As I said above, iCloud backups occur automatically. You can tap Back Up Now to initiate a backup, and it’s a good idea to do this the first time you set up iCloud backups. Automated backups happen when the device’s display is off and it’s connected to a power source. Backups typically occur when you’re asleep; in my screenshot above, you can see that the last iCloud backup ran at 2:24 am.

Your first iCloud backup can take a considerable amount of time, depending on the speed of your internet connection and the size of the backup. You can stop the backup at any time, and it will continue next time you tap Backup Now, or you can just let it run automatically. If your iCloud plan does not have enough storage, you will be alerted and offered a chance to purchase additional storage space.

How to backup your iPhone or iPad using the Finder

Until macOS Catalina, iOS device backups on the Mac were handled by iTunes (they still are on Windows). But since Apple split iTunes into several apps, it’s the Finder that manages these backups.

Connect your iOS device to your Mac via USB, and look for it in the Finder sidebar. Click it, and you’ll see an overview of your device, including basic specifications, model information, backup options, and sync options. At the bottom of this window, you can see a bar graph that shows how much space is taken up on your device and what kind of data is taking up that space. Hover over the sections of that bar to see more details.

The Backup section of the window is what we’re interested in. You can see that my iPhone is set to back up its “most important data to iCloud.” While a backup to a Mac backs up all the phone’s data, iCloud backups don’t; see below for an explanation of what gets backed up.

Configuring backups is straightforward. Select Backup all of the data on your iPhone to this Mac, and check Encrypt local backup to secure the backup file that macOS creates on your hard drive. Keep in mind if you forget this password, your backup will be inaccessible. The benefit of encrypting your backup is that account passwords, Wi-Fi settings, Health data, website history, and call history are backed up as well. This data is not backed up if encryption is off.

Once it’s set up, click Back Up Now button and let the Finder perform its backup. Each time you back up your devices, the Finder creates a new backup file, but only copies what is new or changed, so the first backup will take longer than subsequent backups.

What data is backed up in iCloud and Finder backups

iCloud backups

iCloud backups include most of the data and settings stored on your device. However, iCloud backups do not include the following data:

  • Data that’s already stored in iCloud, like Contacts, Calendars, Notes, My Photo Stream, and iCloud Photo Library
  • Data stored in other cloud services, like Gmail and Exchange mail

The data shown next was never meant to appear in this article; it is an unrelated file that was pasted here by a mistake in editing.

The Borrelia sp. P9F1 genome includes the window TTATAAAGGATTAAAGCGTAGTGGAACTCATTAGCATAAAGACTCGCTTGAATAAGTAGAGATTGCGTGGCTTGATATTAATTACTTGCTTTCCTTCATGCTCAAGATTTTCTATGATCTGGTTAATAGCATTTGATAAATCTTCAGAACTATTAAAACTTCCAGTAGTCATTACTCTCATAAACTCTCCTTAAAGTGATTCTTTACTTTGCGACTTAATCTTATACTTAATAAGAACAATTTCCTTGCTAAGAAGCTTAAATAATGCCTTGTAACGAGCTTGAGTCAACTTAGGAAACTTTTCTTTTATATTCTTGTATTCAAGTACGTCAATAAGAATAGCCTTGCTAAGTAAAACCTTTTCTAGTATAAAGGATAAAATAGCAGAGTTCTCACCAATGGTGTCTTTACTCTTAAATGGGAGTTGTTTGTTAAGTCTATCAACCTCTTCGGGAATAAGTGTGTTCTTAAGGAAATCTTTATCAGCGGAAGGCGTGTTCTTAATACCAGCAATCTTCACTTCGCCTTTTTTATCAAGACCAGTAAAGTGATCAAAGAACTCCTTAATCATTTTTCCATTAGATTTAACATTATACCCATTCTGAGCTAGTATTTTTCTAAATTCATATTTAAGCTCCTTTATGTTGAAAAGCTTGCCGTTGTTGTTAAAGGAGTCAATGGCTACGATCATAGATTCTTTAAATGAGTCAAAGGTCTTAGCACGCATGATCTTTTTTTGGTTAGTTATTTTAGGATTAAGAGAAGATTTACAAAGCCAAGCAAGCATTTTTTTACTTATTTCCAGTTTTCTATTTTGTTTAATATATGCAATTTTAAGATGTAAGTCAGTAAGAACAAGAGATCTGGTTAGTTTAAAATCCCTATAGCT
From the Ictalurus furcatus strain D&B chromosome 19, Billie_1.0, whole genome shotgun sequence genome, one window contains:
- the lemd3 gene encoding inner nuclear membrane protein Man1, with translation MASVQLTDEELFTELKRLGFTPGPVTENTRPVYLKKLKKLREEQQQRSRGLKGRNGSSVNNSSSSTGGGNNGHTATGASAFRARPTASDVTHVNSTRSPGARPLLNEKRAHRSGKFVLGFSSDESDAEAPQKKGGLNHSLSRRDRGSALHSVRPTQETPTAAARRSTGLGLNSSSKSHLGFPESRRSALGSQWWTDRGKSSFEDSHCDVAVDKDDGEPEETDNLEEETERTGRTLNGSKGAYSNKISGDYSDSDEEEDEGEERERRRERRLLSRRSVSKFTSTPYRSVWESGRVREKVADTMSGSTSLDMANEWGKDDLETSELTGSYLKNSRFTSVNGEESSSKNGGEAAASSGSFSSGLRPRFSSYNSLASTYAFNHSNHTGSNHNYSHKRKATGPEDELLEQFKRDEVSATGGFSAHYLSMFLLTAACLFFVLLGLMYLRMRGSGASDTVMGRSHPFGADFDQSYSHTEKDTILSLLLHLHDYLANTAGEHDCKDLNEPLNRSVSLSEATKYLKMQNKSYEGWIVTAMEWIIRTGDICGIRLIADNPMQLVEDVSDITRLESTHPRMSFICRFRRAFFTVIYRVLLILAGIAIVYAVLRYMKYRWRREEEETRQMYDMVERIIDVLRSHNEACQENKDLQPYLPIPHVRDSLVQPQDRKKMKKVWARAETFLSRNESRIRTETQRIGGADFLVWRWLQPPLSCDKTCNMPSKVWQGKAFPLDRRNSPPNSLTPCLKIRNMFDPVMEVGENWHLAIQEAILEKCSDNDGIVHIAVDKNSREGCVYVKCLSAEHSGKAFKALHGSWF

• Apple Mail data
  • Apple Pay information and settings
  • Face ID or Touch ID settings
  • iCloud Music Library and App Store content (If it’s still available in the iTunes, App, or iBooks Store, you can tap to re-download your already purchased content.)

Finder backups

A Finder backup includes nearly all of your device’s data and settings. However, a Finder backup does not include:

  • Content from the iTunes and App Stores, or PDFs downloaded directly to iBooks
  • Content synced from Apple’s media apps, like imported MP3s or CDs, videos, books, and photos
  • Data already stored in iCloud, such as iCloud Photos, iMessages, and text (SMS) and multimedia (MMS) messages
  • Face ID or Touch ID settings
  • Apple Pay information and settings
  • Apple Mail data
  • Activity, Health, and Keychain data (This content is backed up if you choose to encrypt your backup.)

The pros and cons of each solution

Restore time

Restoring a backup from your Mac is considerably faster than restoring a backup from iCloud. Where a full restore from a Mac can be done in half an hour or less, an iCloud restore can take several hours or more. The actual restore time depends on the size of your backup, and in the case of an iCloud restore, your internet connection speed as well. Note that regardless of the size of the backup, it still takes a long time to render your device exactly as it was prior to restoring the backup. This is because apps are not backed up, and are redownloaded to the device after the backup is restored. This is the case with both iCloud and Finder backups.

Storage space

With Finder backups, you are limited only by the capacity of your computer’s hard drive. As long as the required space is there, your backup is fast and free. This is not the case for iCloud backups, however. Given the paltry 5 GB storage you get for free, most people spend the extra $0.99 or $2.99 a month just to back up their devices. Don’t skimp; it’s worth paying a bit more to ensure that your data is protected.